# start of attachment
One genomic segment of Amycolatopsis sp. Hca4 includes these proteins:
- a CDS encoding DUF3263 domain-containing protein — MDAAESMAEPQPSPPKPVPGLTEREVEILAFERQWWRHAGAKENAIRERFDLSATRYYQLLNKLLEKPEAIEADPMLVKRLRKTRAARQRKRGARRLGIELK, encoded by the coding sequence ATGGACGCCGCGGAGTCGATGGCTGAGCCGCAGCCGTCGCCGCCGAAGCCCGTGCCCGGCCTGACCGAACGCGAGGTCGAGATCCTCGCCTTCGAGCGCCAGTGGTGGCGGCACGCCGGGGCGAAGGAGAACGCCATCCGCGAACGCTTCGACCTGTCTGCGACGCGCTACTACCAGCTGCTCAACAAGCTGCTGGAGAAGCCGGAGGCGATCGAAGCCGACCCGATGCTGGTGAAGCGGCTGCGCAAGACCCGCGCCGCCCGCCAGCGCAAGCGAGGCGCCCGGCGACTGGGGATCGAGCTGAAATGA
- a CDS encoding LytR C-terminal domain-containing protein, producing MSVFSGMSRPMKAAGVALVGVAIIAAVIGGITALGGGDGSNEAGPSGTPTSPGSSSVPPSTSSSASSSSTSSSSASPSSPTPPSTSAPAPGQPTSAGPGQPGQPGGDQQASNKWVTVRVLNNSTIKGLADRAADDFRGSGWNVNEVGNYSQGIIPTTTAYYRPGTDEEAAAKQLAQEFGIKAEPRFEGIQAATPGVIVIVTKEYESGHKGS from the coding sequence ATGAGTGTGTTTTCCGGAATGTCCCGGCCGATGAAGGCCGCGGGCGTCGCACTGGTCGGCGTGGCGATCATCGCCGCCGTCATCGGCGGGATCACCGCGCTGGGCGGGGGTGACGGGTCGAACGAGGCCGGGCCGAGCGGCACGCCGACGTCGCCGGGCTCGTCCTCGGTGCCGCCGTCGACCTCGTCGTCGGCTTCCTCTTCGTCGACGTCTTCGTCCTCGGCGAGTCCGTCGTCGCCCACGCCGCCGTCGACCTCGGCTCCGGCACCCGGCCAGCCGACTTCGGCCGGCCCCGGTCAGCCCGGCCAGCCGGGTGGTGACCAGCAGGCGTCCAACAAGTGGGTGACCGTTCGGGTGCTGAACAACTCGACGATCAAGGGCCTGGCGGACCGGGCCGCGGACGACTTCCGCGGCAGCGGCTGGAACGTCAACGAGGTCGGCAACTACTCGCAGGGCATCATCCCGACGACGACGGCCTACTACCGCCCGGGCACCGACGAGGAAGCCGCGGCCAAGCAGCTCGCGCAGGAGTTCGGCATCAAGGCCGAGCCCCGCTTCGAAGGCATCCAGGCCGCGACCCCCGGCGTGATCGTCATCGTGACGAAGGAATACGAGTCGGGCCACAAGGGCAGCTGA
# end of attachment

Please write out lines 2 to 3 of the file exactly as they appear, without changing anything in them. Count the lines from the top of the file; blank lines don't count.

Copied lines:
- a CDS encoding DUF3263 domain-containing protein — MDAAESMAEPQPSPPKPVPGLTEREVEILAFERQWWRHAGAKENAIRERFDLSATRYYQLLNKLLEKPEAIEADPMLVKRLRKTRAARQRKRGARRLGIELK, encoded by the coding sequence ATGGACGCCGCGGAGTCGATGGCTGAGCCGCAGCCGTCGCCGCCGAAGCCCGTGCCCGGCCTGACCGAACGCGAGGTCGAGATCCTCGCCTTCGAGCGCCAGTGGTGGCGGCACGCCGGGGCGAAGGAGAACGCCATCCGCGAACGCTTCGACCTGTCTGCGACGCGCTACTACCAGCTGCTCAACAAGCTGCTGGAGAAGCCGGAGGCGATCGAAGCCGACCCGATGCTGGTGAAGCGGCTGCGCAAGACCCGCGCCGCCCGCCAGCGCAAGCGAGGCGCCCGGCGACTGGGGATCGAGCTGAAATGA
- a CDS encoding LytR C-terminal domain-containing protein, producing MSVFSGMSRPMKAAGVALVGVAIIAAVIGGITALGGGDGSNEAGPSGTPTSPGSSSVPPSTSSSASSSSTSSSSASPSSPTPPSTSAPAPGQPTSAGPGQPGQPGGDQQASNKWVTVRVLNNSTIKGLADRAADDFRGSGWNVNEVGNYSQGIIPTTTAYYRPGTDEEAAAKQLAQEFGIKAEPRFEGIQAATPGVIVIVTKEYESGHKGS from the coding sequence ATGAGTGTGTTTTCCGGAATGTCCCGGCCGATGAAGGCCGCGGGCGTCGCACTGGTCGGCGTGGCGATCATCGCCGCCGTCATCGGCGGGATCACCGCGCTGGGCGGGGGTGACGGGTCGAACGAGGCCGGGCCGAGCGGCACGCCGACGTCGCCGGGCTCGTCCTCGGTGCCGCCGTCGACCTCGTCGTCGGCTTCCTCTTCGTCGACGTCTTCGTCCTCGGCGAGTCCGTCGTCGCCCACGCCGCCGTCGACCTCGGCTCCGGCACCCGGCCAGCCGACTTCGGCCGGCCCCGGTCAGCCCGGCCAGCCGGGTGGTGACCAGCAGGCGTCCAACAAGTGGGTGACCGTTCGGGTGCTGAACAACTCGACGATCAAGGGCCTGGCGGACCGGGCCGCGGACGACTTCCGCGGCAGCGGCTGGAACGTCAACGAGGTCGGCAACTACTCGCAGGGCATCATCCCGACGACGACGGCCTACTACCGCCCGGGCACCGACGAGGAAGCCGCGGCCAAGCAGCTCGCGCAGGAGTTCGGCATCAAGGCCGAGCCCCGCTTCGAAGGCATCCAGGCCGCGACCCCCGGCGTGATCGTCATCGTGACGAAGGAATACGAGTCGGGCCACAAGGGCAGCTGA